his clothes torn and his face burned by the sun, so that we hardly knew
him again. He saluted us courteously, and in a few civil words told
us not to wonder at his condition, for he was working out a penance
placed upon him for the sins he had committed. We begged him to tell
us who he was, but he would not do so. We begged him also that when
he had need of food he would tell us where we might find him, and we
would willingly bring it to him, and told him there was no need to take
it by force. He thanked us very much for our offer, and asked pardon
for his violence, and promised in future to ask food of our shepherds
without giving annoyance to any one. But even while he was speaking to
us, he bit his lips and bent his brows, and it was clear some fit of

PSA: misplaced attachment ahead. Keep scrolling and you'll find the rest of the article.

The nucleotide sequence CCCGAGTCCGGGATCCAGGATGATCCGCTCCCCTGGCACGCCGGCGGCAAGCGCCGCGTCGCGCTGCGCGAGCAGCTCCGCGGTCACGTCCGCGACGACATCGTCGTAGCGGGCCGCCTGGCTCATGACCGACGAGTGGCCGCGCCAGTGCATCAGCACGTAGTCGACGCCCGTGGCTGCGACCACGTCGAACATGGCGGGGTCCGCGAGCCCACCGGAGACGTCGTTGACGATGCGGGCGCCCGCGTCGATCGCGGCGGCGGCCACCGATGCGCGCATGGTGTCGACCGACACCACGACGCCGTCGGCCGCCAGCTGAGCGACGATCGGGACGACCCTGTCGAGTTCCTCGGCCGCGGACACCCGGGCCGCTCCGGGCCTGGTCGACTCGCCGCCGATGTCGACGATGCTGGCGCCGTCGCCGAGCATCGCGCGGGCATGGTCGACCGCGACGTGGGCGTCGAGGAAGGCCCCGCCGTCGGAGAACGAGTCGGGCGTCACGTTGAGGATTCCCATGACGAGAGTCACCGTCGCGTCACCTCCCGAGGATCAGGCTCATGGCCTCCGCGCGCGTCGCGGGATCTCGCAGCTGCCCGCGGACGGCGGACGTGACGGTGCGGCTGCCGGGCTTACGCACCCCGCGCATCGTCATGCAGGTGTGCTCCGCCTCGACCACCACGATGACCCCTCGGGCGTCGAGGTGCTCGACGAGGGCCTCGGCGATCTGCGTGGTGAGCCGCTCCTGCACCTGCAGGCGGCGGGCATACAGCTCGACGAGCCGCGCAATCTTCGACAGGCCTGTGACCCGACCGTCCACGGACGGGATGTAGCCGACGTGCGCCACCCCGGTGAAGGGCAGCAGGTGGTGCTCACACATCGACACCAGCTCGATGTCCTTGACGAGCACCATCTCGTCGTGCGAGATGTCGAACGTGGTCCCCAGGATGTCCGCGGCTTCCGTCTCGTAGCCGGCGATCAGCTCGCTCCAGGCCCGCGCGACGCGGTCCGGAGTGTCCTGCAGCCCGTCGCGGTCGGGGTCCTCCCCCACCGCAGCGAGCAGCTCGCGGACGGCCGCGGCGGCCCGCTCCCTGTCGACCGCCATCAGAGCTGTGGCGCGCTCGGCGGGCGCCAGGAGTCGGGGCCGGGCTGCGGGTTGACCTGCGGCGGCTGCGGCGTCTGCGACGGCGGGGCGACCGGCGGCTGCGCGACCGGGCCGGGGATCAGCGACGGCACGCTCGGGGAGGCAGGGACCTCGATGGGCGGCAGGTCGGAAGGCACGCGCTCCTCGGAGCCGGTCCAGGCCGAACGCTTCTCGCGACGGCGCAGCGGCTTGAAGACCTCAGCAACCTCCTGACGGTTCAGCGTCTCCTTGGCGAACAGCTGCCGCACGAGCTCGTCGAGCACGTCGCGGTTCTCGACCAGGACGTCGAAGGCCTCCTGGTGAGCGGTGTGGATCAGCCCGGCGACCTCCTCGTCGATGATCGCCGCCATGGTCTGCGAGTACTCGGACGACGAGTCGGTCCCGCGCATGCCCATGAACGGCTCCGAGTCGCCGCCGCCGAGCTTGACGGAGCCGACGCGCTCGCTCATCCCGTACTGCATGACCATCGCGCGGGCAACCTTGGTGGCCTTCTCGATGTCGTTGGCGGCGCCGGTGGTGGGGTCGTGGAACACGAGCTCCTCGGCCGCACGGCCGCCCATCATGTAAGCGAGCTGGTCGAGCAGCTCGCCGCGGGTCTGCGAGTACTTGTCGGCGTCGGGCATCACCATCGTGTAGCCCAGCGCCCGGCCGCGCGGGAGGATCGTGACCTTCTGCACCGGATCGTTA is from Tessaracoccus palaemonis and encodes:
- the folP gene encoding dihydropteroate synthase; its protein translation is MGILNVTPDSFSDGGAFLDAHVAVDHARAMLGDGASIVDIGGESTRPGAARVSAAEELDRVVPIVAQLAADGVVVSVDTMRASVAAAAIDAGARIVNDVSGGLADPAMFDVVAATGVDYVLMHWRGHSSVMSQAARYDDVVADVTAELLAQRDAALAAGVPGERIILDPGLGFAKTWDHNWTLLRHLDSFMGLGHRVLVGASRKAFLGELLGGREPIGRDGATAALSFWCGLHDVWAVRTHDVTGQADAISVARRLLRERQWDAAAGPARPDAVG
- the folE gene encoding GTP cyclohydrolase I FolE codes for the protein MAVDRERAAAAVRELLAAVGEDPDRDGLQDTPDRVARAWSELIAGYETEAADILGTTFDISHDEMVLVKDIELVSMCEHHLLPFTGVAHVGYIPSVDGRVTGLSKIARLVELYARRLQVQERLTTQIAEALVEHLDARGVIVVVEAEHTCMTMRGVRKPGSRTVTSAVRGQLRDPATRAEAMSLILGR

madness was upon him, for he cried out: “O treacherous Fernando, here
thou shalt pay me the injury thou didst me; these hands shall rend thy
heart!” and many other wild and whirring words which he addressed to
some Fernando. But at the same time he fell upon one of our goatherds,
and we had no little trouble to get him away. Then without another word
he fled to the briars and the brambles, where we could not follow him.
By this we think that he has a madness which comes upon him at times,
for sometimes he will take his food from our shepherds with courtesy
and humanity, at others he seizes it by force, though they are ever
willing to give it. We have thought to take him by force to the town
of Almodavar, to see if he can be cured, or to find out if he has any
relatives to whom we can restore him. This, Sirs, is all that I can
tell you of what you have asked me, and for certain he it is who is the
owner of the things you have found.’
Don Quixote was greatly amazed by what he had heard, and determined to
search for him through the mountains, without leaving a corner or cave
unsought until he had found him.